This is all the evidence. It comprises the whole story of his guilt. – Couple it with the fact that this conversation occurred at the Racoon Meeting House in Sussex: when the insurrection had its origins, and was confined exclusively to a neighbourhood in Southampton: that it occurred in May, four months previous to the insurrection; when all the evidence given at the trials in Southampton, left the mind convinced that it was not an affair of premeditation but suddenly gotten up by a fanatic, who had to use religious delusion and force, to induce a very few desperadoes to commence it with him: after a revel, where they became excited by liquor, heightened by the inflammatory declamation of their leader. – uniting all those circumstances, together, and the mind is irresistibly led to the conclusion that this threatening conversation at the Racoon – May – Meeting had no connection whatever with the massacre in Southampton, and therefore that Boatswain is innocent of all participation in that crime.
But still, from the evidence, we may conclude that he was hatching & fomenting an insurrection, in his own neighbourhood; and should therefore pay the penalty of his life, as the testimony proves that fact on him. Permit us therefore to trespass yet a moment longer on your time, by examining into that point also.
Bear in mind, that the conversation is said to have taken place between several negroes, at the Racoon Meeting House, at the May meeting 1831, in which Solomon and Boatswain were the prominent conspirators. Solomon was condemned and executed under this testimony alone. Now, if any fact can be adduced to invalidate the truth of the witness’s testimony, in any one point: — surely we may justly & reasonably conclude that the witness might have erred in other points.
Mr. & Mrs. Laine, inhabitants of that immediate neighbourhood, both declare that on this very meeting day vizl May Racoon meeting in 1831, -- Solomon came out of the mill pond (contiguous to Mr. Laine’s) where he had been fishing all the morning: -- that he brought to them a fine string of fish, just caught: that he remained on the plantation untill [sic] long after the meeting had broken up: -- that he assisted Mr. Laine’s servants in taking the horses of those who had rode from meeting to Mr. Laines: -- that he Mr. Laine saw him, Solomon, there untill [sic] nearly or quite sun down: and that he did not leave there untill [sic] after that time. So as to render impossible that he could have been at the meeting house during the time of meeting, on that day. -- To which facts they -- Mr. and Mrs. Laine are willing to make affidavit, if necessary. –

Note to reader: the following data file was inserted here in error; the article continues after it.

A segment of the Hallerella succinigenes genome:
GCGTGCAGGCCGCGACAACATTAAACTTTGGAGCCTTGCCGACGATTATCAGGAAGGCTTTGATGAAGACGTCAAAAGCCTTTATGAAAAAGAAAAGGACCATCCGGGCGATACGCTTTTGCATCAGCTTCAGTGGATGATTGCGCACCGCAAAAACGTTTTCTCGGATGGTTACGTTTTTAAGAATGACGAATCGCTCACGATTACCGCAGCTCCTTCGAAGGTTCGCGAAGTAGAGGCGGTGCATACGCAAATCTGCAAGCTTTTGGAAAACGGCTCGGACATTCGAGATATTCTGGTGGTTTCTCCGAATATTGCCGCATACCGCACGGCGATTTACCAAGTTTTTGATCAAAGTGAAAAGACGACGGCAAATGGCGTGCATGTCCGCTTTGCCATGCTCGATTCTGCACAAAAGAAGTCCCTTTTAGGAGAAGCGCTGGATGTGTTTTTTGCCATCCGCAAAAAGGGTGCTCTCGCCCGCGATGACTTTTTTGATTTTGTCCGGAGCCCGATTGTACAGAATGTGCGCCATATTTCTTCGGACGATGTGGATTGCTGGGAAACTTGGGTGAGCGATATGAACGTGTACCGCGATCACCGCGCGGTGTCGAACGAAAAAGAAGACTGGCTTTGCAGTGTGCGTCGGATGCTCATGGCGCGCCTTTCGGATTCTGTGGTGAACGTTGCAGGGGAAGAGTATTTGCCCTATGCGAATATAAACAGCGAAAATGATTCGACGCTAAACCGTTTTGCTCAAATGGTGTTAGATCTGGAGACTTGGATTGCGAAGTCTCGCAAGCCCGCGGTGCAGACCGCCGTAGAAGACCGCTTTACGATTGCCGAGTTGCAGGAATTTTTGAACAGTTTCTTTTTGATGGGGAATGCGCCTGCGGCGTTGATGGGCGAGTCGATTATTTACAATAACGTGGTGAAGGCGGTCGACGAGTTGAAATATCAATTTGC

Here then you have the evidence of two white witnesses – persons of intelligence – of unblemished reputations, and standing as fair in our society, as any other members of it: -- who prove to you that the girl of Parkers was certainly mistaken in all that she deposed & said about Solomon; and which led to his execution and if wrong, as to him, can you consent to the sacrifice of another victim, on that identical testimony?
We have been operated upon by the above facts to recommend Boatswain for transportation, instead of execution. The county court of Sussex have been impelled, by the same reasons, to recommend him for the same commutation of punishment, and, we fervently hope that the same facts & reasons will operate to induce you to accede to the recommendation of the court; and the prayer of the petition of your fellow citizens,
Alexander N. Laine
Wm. D. Taylor
[illegible] Harrison [?]
Wm. Parham [?]
Letters on Rebel Boson, 1835:
Whitehead v. Francis:
Free African Americans:
Liberia Emigrants, Southampton: